Something cutting about her piecemeal narratives, esp her cold claim about the only kind of 'real' experience of being a mother is to give birth. She's a couple years shy of 40 years old and sees her body aging...well. What can be said about that. So much of the material here sounds like a 12 year old rather than a mature woman equal to her years.

For new mothers, I would recommend Ann Lamott's work, all of it. She is a very real mother who writes with deep love about various kinds of ambivilance and certitude regarding her precious son; she a single mother. Lamott has the gift of simple narrative that is literature without grunting with the effort to write litter-a-toor as Rebecca seems to try to do.

The thing is, there's a dearth of writings for new mothers, and mothers to be and adoptive mothers... fanning peacock writing like 'baby love' wont cut it for most.

If 'baby love' were a book by a person named Rebecca Smith, I think few people would look at it. Considering her tiresome writing m.o. of dissing her mother, (which also has this odd gloss to it; it just doesnt ring true... her examples of how badly she's been treated sound like a spoiled child complaining they only got everything except two things they wanted and they are really mad. Truly abused children carry an entirely different timbre) I wonder why she didnt keep her father's name instead.
28 internautes sur 35 ont trouvé ce commentaire utile 
1.0 étoiles sur 5 If I could give this negative stars.... I would. 11 août 2007
Par S. Robinson - Publié sur Amazon.com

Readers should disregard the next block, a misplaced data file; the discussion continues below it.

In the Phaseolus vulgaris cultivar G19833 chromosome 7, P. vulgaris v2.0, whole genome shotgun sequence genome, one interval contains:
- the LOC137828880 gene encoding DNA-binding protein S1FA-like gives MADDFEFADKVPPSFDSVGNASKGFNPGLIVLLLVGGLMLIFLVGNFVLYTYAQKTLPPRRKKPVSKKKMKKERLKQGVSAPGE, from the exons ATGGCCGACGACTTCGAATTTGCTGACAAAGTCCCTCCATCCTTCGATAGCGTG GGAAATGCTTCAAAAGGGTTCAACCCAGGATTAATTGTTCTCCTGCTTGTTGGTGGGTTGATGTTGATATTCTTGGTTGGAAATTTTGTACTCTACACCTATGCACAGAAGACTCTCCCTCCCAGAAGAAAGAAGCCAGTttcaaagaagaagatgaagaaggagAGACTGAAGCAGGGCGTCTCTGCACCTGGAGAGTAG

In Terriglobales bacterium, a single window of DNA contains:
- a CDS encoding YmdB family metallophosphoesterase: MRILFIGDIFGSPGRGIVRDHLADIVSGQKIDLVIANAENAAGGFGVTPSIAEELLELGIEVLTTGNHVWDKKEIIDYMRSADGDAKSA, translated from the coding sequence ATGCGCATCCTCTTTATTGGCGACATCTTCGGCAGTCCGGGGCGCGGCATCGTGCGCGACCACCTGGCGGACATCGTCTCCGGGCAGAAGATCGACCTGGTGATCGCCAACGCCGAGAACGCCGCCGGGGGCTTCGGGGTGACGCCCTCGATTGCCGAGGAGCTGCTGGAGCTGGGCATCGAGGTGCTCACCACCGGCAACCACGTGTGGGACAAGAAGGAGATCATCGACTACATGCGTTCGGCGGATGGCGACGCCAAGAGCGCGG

Baby Love is filled with annoying musing by Walker that disappointments, discourages, and enrages me. As a feminist who supports motherhood, I expected a writing of personal reflection that would be both individual and collective, that would inspire as well as deepen the conversation on motherhood, women, feminism, parenting, family dynamics, and other topics. Instead, Walker's writing focuses on her financial fears, her elusive search for resolution and peace with her mother (that carries such an adolescent bent that it is difficult to read without hurling the book across the room), and her very inward, selfish focus on motherhood. I can not condone such a privileged woman complaining of financial fears, nor can I condone her attempts to reinforce male privilege (evident within her interactions with her male partner). Even with her references to a ex-lover who is female, she lacks a consciousness of the multiplicity of the definition of family and of the privileges she inhabits within her heterosexual relationship. I wonder how her experience would be different if she was not only shopping, watching Sex and the City reruns, writing in her diary, eating, and being pregnant, but actually working without the luxury of a secure bank account or without the comfort of having several homes to habitat. She appears very adamant about being the victim in her life-- with her relationships, her own mind/depression, her mother, her father, her ex-lovers, her medical care (from a variety of health care providers), her difficulties. I long for a more mature perspective that incorporates part of the core of feminism which is to have an eye that sees the injustices within and beyond ourselves. I expected better writing, a less selfish and whiny perspective, and a more rewarding experience.